Julianna: At the time, she was the highest-paid woman in the Hearst company? Is that right?

Allison: Right. She was made the highest-paid woman writer. She was somewhat of a unicorn. The reason — there are many, I believe. One of the primary reasons I think she was able to get that kind of financial backing is because she also drew, in many cases, her own accompanying editorial cartoons, her own political cartoons. We had talked about how she began, that she had this incredible facility for drawing cartoons for her son George when he was young. That kept going. It’s very rare even today for a writer to also include their own cartoons. Normally what happens even today is that a writer writes, and an illustrator illustrates. An illustrator will get the assignment about what a piece is about and provide that artwork to accompany somebody else’s column. In Elsie’s case, she did both. I think that commanded quite a price tag.

Julianna: I don’t want to give too much away because her life really was marked by, as you said, grit, perseverance, and tragedy as well. At the end of the day, why don’t we know more about her?

Allison: Oh, my gosh, I have so many theories. That’s the number-one question. I’m so glad you asked that. Here’s one. Here’s one answer that I could not believe. Both of my kids went to public school. This really was shocking to me when I learned this. The National Women’s History Museum has done an exhaustive report. What they found is this. In US public schools, kindergarten through twelfth grade, only twenty-five percent of all historical figures taught in the classroom are women.

Julianna: Elsie Robinson would have a lot to say about that.

Allison: That’s incredible. We’re talking now, today in 2022. Only twenty-four percent of all the historical figures taught in our schools are women.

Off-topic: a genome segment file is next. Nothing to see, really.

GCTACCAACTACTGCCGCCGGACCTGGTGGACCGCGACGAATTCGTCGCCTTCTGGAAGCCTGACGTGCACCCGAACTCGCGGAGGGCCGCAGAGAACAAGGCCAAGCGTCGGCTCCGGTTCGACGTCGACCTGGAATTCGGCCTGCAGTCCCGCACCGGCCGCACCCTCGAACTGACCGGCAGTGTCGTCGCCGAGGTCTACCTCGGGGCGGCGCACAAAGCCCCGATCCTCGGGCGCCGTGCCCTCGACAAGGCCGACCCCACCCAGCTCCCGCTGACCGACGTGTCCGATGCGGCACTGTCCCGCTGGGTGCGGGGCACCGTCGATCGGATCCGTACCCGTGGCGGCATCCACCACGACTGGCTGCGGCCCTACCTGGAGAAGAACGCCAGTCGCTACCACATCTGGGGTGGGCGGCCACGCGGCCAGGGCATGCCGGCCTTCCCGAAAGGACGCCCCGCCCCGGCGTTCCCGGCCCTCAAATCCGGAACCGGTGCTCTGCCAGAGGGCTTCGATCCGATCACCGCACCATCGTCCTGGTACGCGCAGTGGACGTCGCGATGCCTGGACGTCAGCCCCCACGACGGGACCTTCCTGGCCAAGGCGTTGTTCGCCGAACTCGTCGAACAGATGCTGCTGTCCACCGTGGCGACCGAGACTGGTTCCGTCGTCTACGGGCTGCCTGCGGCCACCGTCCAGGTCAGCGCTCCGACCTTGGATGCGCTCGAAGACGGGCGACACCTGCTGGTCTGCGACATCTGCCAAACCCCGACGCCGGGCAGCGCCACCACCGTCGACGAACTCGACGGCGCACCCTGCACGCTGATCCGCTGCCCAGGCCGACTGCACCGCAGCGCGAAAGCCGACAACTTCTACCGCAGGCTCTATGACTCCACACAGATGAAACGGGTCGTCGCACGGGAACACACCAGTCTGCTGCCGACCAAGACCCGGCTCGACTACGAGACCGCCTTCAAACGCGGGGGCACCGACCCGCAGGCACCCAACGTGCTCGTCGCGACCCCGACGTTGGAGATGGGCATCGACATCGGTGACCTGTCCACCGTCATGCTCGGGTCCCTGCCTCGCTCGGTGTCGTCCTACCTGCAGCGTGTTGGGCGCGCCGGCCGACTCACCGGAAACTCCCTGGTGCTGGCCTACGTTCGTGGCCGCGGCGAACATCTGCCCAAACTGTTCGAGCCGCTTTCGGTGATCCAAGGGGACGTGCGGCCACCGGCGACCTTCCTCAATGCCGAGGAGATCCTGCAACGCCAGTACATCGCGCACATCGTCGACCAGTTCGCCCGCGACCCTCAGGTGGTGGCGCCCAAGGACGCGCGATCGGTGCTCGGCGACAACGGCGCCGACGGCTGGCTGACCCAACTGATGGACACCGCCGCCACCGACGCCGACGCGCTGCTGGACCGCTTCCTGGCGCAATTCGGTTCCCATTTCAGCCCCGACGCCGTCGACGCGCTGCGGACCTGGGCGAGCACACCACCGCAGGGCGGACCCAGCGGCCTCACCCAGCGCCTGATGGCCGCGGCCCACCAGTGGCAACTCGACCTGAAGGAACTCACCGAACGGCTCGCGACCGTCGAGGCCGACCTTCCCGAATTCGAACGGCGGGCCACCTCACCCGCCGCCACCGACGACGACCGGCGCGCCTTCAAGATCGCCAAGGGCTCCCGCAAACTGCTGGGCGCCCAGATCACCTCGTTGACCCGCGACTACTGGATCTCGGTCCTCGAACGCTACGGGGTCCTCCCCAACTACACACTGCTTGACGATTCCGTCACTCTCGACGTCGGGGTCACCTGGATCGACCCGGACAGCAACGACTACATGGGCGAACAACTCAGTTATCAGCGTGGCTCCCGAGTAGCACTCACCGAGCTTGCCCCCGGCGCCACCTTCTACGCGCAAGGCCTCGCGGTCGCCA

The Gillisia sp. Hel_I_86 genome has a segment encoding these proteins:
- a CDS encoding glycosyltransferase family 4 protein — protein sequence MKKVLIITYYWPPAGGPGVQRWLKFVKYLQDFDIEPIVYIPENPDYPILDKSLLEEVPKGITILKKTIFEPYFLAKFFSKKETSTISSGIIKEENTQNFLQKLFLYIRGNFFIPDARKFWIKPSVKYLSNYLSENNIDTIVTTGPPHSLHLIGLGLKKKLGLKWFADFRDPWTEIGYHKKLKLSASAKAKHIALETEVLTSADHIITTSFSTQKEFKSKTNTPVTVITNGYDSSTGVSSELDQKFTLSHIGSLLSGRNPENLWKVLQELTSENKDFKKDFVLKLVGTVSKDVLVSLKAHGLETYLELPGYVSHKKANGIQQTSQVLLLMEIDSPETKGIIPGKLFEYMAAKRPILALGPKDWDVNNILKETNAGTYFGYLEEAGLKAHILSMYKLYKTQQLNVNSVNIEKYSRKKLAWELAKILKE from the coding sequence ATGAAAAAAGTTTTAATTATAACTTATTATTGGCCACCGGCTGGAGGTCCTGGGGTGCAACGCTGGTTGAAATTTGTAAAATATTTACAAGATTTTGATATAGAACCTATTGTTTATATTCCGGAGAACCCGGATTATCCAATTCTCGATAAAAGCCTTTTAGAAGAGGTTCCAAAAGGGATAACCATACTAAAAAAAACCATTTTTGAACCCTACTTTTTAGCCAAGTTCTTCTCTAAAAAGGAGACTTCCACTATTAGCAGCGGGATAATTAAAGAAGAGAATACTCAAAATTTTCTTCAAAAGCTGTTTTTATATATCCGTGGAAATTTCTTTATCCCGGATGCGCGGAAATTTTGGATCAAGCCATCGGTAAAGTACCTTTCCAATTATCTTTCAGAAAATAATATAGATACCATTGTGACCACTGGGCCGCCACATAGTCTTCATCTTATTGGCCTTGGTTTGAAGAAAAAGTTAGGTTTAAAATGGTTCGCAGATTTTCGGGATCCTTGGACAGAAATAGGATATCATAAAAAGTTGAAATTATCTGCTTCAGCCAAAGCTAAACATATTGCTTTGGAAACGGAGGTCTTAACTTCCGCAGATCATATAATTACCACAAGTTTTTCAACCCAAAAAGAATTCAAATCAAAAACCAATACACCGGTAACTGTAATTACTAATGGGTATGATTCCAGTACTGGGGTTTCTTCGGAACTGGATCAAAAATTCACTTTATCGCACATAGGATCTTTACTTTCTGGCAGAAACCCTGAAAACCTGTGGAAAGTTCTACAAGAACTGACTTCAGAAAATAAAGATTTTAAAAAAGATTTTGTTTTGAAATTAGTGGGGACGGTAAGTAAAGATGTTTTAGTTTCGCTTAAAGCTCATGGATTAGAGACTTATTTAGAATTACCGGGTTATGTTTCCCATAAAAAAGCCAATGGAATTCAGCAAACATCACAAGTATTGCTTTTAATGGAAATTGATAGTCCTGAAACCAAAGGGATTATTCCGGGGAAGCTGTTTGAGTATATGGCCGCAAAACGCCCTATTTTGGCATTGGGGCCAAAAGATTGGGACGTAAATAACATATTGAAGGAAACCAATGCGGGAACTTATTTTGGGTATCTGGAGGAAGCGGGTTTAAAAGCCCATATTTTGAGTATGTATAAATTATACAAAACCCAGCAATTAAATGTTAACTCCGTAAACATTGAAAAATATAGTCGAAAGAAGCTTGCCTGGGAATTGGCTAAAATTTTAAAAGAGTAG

Julianna: It’s terrible. It’s a disgrace.

Allison: It’s a disgrace. I learned the reason why. One of the reasons why that’s the case, if you think about it — it kind of made sense to me once I learned. The way we learn history, the way our kids learn social studies is, by and large, very masculine. What I mean by that is this. This is what the education experts say. This is not my opinion. This is what the educational experts say. When we learn about war and peace, when we learn about the economy, when we learn about geographical lines shifting as a result of, let’s say, war and peace, all of the people who are at the center of those seismic shifts tend to be men. Whereas if we were thinking and learning and teaching about other big shifts that take place, whether it’s voting rights or immigration or the arts or journalism, labor rights, civic lessons, those areas tend to be where women shine, where women have had leadership roles. Those are not taught as regularly in our social studies classrooms. I find that to be a part of the reason why Elsie Robinson has been forgotten.

Julianna: Do you think that part of that is because as women we don’t do enough advocating for ourselves and standing up and singing our own praises?

Allison: I think that it goes far larger than that. This is systemic. This is what educators are looking at right now. There is a council of social studies educators throughout the country. They are working on changing the Common Core curriculums throughout the United States. This goes so far beyond blaming us.

Julianna: I didn’t mean to blame women. You talk about how we need to think — there’s a wonderful line at the end of the book where you said, “There’s a lesson here for all of us about taking control of how we’ll be remembered by future generations, if only within our own families.” You talk about how Elsie Robinson, she wrote her memoir, but there was some carelessness, not on her part, but that the ownness is also on us to be able to tell our story. I was just thinking it’s a lesson that women, beyond the systemic barriers .

Allison: I see where you’re coming from.